— Zach Hicks (@ZachHicks2) February 4, 2023
With the preference for pocket-passers that Carolina has on staff, it’s unlikely they’d have Richardson as the primary option entering draft night.
Coming off a Heisman Trophy-winning season in 2021 where he accounted for 50 touchdowns, Bryce Young and the Crimson Tide stumbled by Nick Saban’s standards. Yet, Young still compiled at least a 91.5 passing grade in both seasons, ranking in the top 10 in all of CFB both times.
Young’s miraculous play-making ability is reminiscent of Patrick Mahomes. No Power Five quarterback has passed for more yards (565), touchdowns (10) and first downs (52) after escaping the pocket over the last two seasons, according to PFF.
While Alabama’s dominant offensive line has usually hindered QB’s at the next level, Young’s decisive play style has given scouts reason to believe he’ll adjust well to the pro game.
At 6-foot 194 lbs, Young doesn’t fit the frame the Reich typically seeks out. He’s also ranked No. 1 on PFF’s big board and could be the first quarterback off the board (the Texans have been linked to him heavily at No. 2). Carolina would likely need to trade up to draft Young.
The Kentucky standout has a quick release and can flick it downfield with the NFL’s best. “He has claimed he can throw it 80 yards, and I believe it,” one PFF analyst said.
Levis is actually the No. 2 Quarterback on PFF’s big board, ahead of Stroud, but is likely to be picked later due to Stroud’s high-profile playoff success. PFF has him high because of his ceiling – he’s a poised pocket-passer with elite arm strength from a pro-style SEC offense. But, because it’s Kentucky, his college production is often overlooked.
Last season, he threw for 2,406 yards and 19 touchdowns in 11 games, leading the Wildcats to a 7-4 record as a starter. They finished the season at 7-6. But in 2021, he ranked 21st out of 294 QBs with a 90.6 PFF passing grade.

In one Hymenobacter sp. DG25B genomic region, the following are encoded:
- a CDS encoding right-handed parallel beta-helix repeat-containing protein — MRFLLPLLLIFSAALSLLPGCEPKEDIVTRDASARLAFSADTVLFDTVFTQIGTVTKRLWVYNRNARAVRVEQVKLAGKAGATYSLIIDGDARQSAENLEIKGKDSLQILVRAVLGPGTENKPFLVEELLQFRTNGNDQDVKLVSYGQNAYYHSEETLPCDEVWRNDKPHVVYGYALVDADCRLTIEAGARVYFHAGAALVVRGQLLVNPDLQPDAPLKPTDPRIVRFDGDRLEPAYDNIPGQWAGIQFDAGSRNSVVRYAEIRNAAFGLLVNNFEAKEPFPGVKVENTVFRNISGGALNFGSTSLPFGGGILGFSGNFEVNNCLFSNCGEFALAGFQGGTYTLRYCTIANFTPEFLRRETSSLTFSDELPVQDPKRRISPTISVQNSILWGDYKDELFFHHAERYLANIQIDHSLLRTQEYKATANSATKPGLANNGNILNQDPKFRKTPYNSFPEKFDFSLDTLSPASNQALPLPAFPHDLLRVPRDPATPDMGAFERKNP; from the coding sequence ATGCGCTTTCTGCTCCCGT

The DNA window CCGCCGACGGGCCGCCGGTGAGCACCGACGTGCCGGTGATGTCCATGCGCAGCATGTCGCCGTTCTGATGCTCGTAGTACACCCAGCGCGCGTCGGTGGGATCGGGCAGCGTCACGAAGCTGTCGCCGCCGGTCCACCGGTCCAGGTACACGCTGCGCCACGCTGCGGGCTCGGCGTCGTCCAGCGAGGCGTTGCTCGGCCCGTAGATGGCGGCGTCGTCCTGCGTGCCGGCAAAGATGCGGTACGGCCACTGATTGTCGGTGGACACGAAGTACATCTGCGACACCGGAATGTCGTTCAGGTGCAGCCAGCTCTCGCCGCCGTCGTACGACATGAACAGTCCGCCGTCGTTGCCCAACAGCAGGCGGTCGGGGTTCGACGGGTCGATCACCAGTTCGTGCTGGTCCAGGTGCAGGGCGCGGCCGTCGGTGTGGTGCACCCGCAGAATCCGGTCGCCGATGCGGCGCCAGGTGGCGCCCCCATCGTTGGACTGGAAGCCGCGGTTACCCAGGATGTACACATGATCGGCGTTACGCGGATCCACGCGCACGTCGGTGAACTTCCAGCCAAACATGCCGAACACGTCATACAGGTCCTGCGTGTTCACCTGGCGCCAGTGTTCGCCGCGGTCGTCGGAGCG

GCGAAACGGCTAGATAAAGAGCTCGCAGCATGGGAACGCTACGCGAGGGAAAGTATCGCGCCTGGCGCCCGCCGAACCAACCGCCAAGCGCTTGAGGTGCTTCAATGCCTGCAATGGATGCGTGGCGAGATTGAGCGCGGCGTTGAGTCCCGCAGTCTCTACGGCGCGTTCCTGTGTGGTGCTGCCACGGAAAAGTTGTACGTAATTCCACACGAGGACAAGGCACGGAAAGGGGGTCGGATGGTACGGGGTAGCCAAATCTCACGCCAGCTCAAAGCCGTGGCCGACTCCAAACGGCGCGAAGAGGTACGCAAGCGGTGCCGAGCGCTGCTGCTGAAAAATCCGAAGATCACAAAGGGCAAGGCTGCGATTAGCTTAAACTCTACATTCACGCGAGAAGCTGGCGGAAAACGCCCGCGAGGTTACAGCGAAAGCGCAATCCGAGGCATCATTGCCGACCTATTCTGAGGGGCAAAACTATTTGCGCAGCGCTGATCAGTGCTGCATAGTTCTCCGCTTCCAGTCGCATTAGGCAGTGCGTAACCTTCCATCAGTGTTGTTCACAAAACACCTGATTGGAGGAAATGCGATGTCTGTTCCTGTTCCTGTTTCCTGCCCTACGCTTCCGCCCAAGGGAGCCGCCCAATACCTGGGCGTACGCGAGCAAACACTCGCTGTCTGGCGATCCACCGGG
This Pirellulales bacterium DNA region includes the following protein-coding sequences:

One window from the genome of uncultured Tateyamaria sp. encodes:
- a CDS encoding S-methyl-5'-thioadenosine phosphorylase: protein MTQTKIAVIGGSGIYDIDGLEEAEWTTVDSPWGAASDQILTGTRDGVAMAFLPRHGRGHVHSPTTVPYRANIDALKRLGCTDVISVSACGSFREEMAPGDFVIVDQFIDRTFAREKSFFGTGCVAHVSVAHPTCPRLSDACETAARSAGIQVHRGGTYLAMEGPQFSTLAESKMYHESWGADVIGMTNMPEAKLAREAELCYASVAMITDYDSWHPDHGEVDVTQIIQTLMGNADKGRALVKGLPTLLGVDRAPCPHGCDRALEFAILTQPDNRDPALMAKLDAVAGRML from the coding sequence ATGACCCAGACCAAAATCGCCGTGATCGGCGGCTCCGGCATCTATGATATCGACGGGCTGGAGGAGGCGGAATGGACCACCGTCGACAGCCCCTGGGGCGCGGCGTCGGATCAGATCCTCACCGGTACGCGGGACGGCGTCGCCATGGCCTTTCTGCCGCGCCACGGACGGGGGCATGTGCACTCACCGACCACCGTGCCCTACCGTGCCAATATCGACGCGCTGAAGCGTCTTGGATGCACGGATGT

Analysts have raised concerns about Levis’ immovable release point, as well as being oblivious to pressure.
As a former NFL Scout, it’s downright frightening how Will Levis can’t feel or see pressure in the pocket #NFLDraft pic.twitter.com/yUwO2cnvW1
— FIRST ROUND MOCK (@firstroundmock) February 10, 2023
However, his PFF pressure grade (54.1) was still better than Stroud’s (43.9), which brings Stroud’s struggles into question as well. Carolina could very well end up with Levis if they keep the No. 9 pick, choosing to develop a pocket passer with the pass-heavy staff they’ve assembled.
Sam Darnold went turnover free for the first four games of his 2022 campaign. That streak came to an end in Carolina’s pivotal week 17 matchup against the Buccaneers, when they were eliminated from playoff contention. Darnold threw one interception and dropped three fumbles, losing two.
If that game had been won, along with the next week against the Saints, this might be a completely different narrative surrounding Darnold’s potential return. But as of now, Darnold isn’t rostered by the Panthers. After a solid showing with Wilks at the helm, the Panthers could bring Darnold back to compete with a newcomer for the starting spot.
“Bearded Darnold,” as Panthers Twitter branded him, looked sharp and decisive last season, leading Carolina to a 4-2 record in the final six weeks. But, his role would likely be a backup one if he were to return. It’s been made clear that this staff wants to develop a quarterback from scratch.
My Prediction: Fitterer trades up for C.J. Stroud
It seems like the Panthers are looking for a quarterback with C.J. Stroud’s skill set. They want the luxuries that Jalen Hurts have granted the Eagles – a confident signal-caller who can also outrun defenders at multiple levels. I see the Panthers trading into the top-three picks for Stroud, possibly on draft day, and the Bears’ No. 1 pick is certainly in play.